- 27 September 2013 by Hal Hodson
- Magazine issue 2936. Subscribe and save
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LAST June, one of the world’s most advanced hacker groups hit a problem. The US defence contractor whose systems it wanted to access only allowed a small set of trusted IP addresses to connect to their network. In an unusual move – hackers typically go for the low-hanging fruit – the group hacked the company that provided the IP whitelisting service, enabling it to forge access certificates.
This group, which calls itself Hidden Lynx, was given a vague face last week when antivirus software-maker Symantec released a report profiling it. Believed to be based in China, the group is known only through traces of malicious software bearing its mark found in the compromised computers of some of the world’s largest companies.
Symantec estimates the group has 100 employees and says it has been operating for four years, specialising in attacks on financial and government institutions in the US. Chances are, the hackers will never be caught.
Steve Santorelli, a director of non-profit organisation Team Cymru – which monitors the internet’s criminal underbelly – says Hidden Lynx is typical of what has become a gigantic cybercrime industry, with professional hacker groups raking in millions of dollars around the world.
Hidden Lynx and others are for hire, and while their expertise comes at a price, Santorelli says it’s fairly easy to find them: “That’s not because they overtly advertise, but because there is so much stuff on [online message board] Pastebin. Whether they’d give you the time of day is another question.”
The group is a boutique hacker organisation, says Symantec analyst Gavin O’Gorman. It uses sophisticated signed malware that the antivirus firm has only seen on rare, linked occasions.
“Some of the technology they are using is breathtaking,” says Santorelli. “They are bleeding edge computer scientists making serious amounts of money.”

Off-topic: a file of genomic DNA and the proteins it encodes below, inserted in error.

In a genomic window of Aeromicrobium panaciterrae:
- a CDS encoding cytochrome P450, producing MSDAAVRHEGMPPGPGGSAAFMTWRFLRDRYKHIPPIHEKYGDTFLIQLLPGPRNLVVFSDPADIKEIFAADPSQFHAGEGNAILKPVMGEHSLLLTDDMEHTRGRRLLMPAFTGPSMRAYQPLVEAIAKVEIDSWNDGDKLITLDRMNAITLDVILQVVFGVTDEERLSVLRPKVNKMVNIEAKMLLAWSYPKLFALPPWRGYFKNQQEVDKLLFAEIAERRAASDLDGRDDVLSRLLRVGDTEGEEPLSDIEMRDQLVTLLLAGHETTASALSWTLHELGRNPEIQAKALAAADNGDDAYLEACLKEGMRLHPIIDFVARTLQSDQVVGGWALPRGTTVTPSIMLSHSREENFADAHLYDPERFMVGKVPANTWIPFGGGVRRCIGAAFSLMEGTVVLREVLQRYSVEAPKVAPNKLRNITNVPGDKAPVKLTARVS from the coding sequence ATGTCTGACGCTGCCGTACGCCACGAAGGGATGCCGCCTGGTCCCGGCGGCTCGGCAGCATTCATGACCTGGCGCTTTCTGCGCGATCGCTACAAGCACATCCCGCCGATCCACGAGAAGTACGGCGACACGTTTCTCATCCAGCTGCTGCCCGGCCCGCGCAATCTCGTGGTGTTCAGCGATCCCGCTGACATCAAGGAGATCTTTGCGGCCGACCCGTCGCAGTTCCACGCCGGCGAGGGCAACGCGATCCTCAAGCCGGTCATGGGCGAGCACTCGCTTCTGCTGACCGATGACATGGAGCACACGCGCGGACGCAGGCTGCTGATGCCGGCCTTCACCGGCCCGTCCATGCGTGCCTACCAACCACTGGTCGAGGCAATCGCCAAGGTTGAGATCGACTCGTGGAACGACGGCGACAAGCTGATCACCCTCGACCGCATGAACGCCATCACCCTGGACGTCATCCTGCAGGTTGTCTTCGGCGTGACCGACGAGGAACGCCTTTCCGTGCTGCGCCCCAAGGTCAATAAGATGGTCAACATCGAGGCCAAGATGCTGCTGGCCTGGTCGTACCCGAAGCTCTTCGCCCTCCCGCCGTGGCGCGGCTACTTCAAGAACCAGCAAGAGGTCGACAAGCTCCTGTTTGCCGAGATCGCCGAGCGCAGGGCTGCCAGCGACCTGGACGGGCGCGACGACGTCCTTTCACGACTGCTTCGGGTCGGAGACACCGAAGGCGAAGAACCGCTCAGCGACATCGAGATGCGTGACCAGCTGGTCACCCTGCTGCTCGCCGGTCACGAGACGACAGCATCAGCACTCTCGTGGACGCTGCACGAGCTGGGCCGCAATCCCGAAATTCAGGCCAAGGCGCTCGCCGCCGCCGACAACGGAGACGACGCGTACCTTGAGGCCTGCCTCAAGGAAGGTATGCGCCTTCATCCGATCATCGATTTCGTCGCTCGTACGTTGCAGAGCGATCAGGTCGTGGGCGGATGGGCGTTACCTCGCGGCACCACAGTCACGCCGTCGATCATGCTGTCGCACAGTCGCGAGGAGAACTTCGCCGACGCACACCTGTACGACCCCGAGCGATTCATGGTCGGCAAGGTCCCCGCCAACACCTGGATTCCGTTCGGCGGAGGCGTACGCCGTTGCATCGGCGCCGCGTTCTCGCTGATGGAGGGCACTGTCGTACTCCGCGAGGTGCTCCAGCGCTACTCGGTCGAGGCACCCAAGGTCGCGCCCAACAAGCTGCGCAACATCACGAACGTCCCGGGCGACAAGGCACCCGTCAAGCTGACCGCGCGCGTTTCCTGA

China makes a particularly good base for hacking groups, says criminologist Craig Webber of the University of Southampton in the UK, because Western law enforcement has practically zero influence there. “If you tell the Chinese authorities they have problems, they often turn around and say ‘Is it affecting our citizens? If not then sorry, it’s nothing to do with us’. ”
Professional hacker groups are not restricted to illegal activities. O’Gorman points to Hacking Team, an Italian outfit which builds the commercial surveillance tool Da Vinci. “There are a couple of companies that will offer not quite a hacking service, but will offer trojans and exploits which they claim they will only sell to law enforcement,” he says.
The rise of large professional hacking groups like Hidden Lynx combined with the development of such borderline products means the average person has greater access to carrying out sophisticated computer attacks than ever before, says O’Gorman. What’s more, many of the sophisticated tools used by hackers have now leaked into underground marketplaces, where anyone can buy them, says Santorelli.
Professional hacking has reached a point where hacker high jinks are now looked down upon, he says. “There’s a saying in these communities: no one makes any money if you break the internet.”
This article appeared in print under the headline “Hackers for hire”